Cindy has a gun. But unlike Barbara, she’s not at all impulsive. She works in the Central Park Precinct’s detective squad now, but we probably won’t see her today. A friend of ours died at the Marathon, an old guy they called the Ancient Marathoner, and Cindy caught the case. Of course Barbara was wild to help investigate. She always is. That’s what codependents do. Compulsive helpers. Fixers. They don’t call it snooping. Cindy knows we can ask questions she can’t and that Barbara is unstoppable. Barbara and Jimmy and I have stumbled over a few bodies. To be honest, we’ve stumbled into a few murderers too, and we’ve been lucky not to get killed ourselves before the law arrived. Anyhow, this time, we’re all trying to cooperate and play nice, since Cindy and her partner Natali have the resources, Barbara and I know the runners, and Jimmy is a computer wiz who’s probably better than the NYPD computer techs, good as Cindy says they are. Besides, sometimes you have to color outside the lines to find the information you need on the Internet. The NYPD can’t do that. Need I say more?

The key question in any murder that’s a mystery is “Who done it?” But in this case, we all agree, it’s more baffling than usual. Because who would kill an old man everybody loved?


Bruce Kohler appears in Elizabeth Zelvin’s short story, “Death Will Finish Your Marathon,” in Where Crime Never Sleeps: Murder New York Style 4, an anthology of crime and mystery short stories by members of the New York/Tri-State Chapter of Sisters in Crime.

What is the essence of the New York experience? A stroll across the Brooklyn Bridge? A concert at Carnegie Hall? Crossing the finish line at the New York Marathon? A trip to the Bronx Zoo? Or any one of these—plus murder? These seventeen stories by members of the New York/Tri-State Chapter of Sisters in Crime, with a foreword by Margaret Maron, explore the mystery and mayhem that lurk in every corner of the most unpredictable, irrepressible, inimitable city on the planet.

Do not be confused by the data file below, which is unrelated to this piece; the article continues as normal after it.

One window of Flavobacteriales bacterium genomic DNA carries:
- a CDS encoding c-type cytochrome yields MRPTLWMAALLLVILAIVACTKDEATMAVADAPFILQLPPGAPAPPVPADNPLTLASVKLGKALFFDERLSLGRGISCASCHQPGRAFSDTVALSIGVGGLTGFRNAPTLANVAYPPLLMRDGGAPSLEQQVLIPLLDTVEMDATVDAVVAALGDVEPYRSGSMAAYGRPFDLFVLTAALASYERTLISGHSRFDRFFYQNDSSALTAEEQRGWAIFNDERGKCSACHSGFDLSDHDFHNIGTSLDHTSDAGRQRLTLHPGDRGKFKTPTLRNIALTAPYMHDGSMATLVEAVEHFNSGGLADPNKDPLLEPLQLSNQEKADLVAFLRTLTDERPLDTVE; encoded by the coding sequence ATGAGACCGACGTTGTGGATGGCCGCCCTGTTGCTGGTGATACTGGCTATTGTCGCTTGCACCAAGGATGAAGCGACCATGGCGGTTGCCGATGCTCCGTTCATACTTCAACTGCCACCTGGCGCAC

Where Crime Never Sleeps includes stories by Rona Bell – Fran Bannigan Cox – Lindsay A. Curcio – Joseph R. G. DeMarco – Ronnie Sue Ebenstein – Catherine Maiorisi – Nina Mansfield – Mary Moreno – Anita Page – Ellen Quint – Roslyn Siegel – Kathleen Snow – Triss Stein – Cathi Stoler – Mimi Weisbond – Stephanie Wilson-Flaherty – Elizabeth Zelvin

“A dream of an anthology for readers who appreciate a classic mystery unfolding in a perfectly characterized setting. A terrific collection of short stories!” —Alafair Burke, New York Times bestselling author of The Ex

“A collection of stories as diverse, original and exciting as New York itself. I really loved this book.” —Alison Gaylin, USA Today bestselling author

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About the author
Elizabeth Zelvin, editor of Where Crime Never Sleeps, is the author of the Bruce Kohler Mysteries, a New York series that includes five novels, beginning with Death Will Get You Sober, and seven short stories. She is also the author of the Mendoza Family Saga, historical fiction about a Jewish brother and sister who sail with Columbus and find refuge in the Ottoman Empire. Her short stories have been nominated twice for the Derringer and three times for the Agatha Award.